Patrick in Monterey, Calif., writes: Hey Andrea, Hope your week is going well. I watched the Louisville-NC game on ESPN 3 and have to say, even as a devoted PITT fan, the first half of that game I couldn't think of a better team, outside of maybe Alabama and Oregon, that I've seen play better football! Too bad it was only for that one half and a few minutes of the third. Anyway, my question to you is - how is it even possible that so many press type folks around the country can ignore how dominant this guy Teddy Bridgewater, his coach Mr. Charlie Strong, and the rest of that team have been? I love PITT, but I love good football better, and Louisville football, this year at least, is darn good football! They need more recognition. Don't you think?

Adelson: Any time you get a team that is not one of the national "brand" names, it takes longer for there to be instant recognition. But I actually disagree with your assessment. If you look around the Web this week, Teddy Bridgewater has received a lot of Heisman attention. He got more votes this week in the ESPN Heisman poll and is in seventh place. That means people beyond myself and Matt Fortuna are voting for him. Stewart Mandel over at also has Bridgewater on his early Heisman radar. And Louisville is ranked in the Top 20. All of that leads me to believe people are taking notice of what is developing in Louisville this season.

Ryan in Johnstown, Ohio, writes: AA-- Here is a sane, level headed approach to the 14th member problem. For the love of all things holy feature it in the mailbag. None of the target schools (AFA, BYU) are ready to take the plunge and become full members so lets make an offer similar to the Notre Dame/ACC relationship: offer BYU a contract to play 4-6 BE schools a year out of conference. These could be on a rotational basis or we could give BYU games against San Diego State and Boise State because that just makes sense. Games played at BYU could still be part of their ESPN deal. I would also see if Navy would like a similar arrangement as it would give them greater scheduling flexibility and they would have a better shot at reaching bowl eligibility than as a full member. It would also level Big East football membership at 12, which is a good thing. Throwing in access to Big East bowls would probably be a good thing for both parties.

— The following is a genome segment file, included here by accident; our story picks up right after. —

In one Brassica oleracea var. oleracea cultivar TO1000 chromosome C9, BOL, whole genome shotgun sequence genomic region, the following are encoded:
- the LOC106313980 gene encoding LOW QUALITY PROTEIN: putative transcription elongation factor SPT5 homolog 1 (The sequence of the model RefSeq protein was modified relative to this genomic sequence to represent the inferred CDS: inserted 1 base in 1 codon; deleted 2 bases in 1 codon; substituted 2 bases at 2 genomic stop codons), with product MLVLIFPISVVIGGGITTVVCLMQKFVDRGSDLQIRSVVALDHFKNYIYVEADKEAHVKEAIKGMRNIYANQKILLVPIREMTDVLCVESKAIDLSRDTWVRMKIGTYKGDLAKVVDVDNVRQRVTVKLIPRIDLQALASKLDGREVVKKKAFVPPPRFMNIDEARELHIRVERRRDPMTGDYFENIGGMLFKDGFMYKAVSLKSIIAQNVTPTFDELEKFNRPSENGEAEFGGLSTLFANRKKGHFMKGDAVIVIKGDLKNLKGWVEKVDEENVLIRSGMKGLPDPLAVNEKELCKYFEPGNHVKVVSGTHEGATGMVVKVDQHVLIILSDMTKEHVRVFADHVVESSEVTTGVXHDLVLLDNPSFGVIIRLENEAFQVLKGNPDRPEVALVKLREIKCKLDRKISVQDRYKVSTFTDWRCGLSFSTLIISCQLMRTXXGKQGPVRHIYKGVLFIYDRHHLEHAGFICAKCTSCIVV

Adelson: Perhaps commissioner Mike Aresco is reading this very mailbag right now. I actually do agree that Navy would be better served if it tries to stay quasi-independent. I have never felt greatly confident in Navy being an annual bowl team as a member of the Big East. But to your larger point, the Big East is trying to bolster itself to be sure it can survive and thrive into the future. I think you know what I am getting at. If there is another wave of realignment (that is to say if the Big 12 decides to grow), there might be designs on Big East teams. If there are, the goal is for the Big East to have more than enough members to survive.

BearCats Winning in Amelia, Ohio, wrote: I watched the Pitt/VT game to see what my Bearcats might be facing with VT. I found myself actually cheering for Pitt and seeing the Pitt team that everyone had been writing about all spring! Pitt played a great game and put it to VT. As for my Bearcats, Munchie needs to start sleeping with that football. A former Bearcat did when he couldn't hang onto the football! Butch Jones will do all he can this off week to get the team back to taking care of the ball. Munchie needs to start doing that now! I still don't understand since UC was ahead and Munchie couldn't seem to move the team, Jones didn't put in the backup quarterback and give him some work. But of course I am not the coach. Still?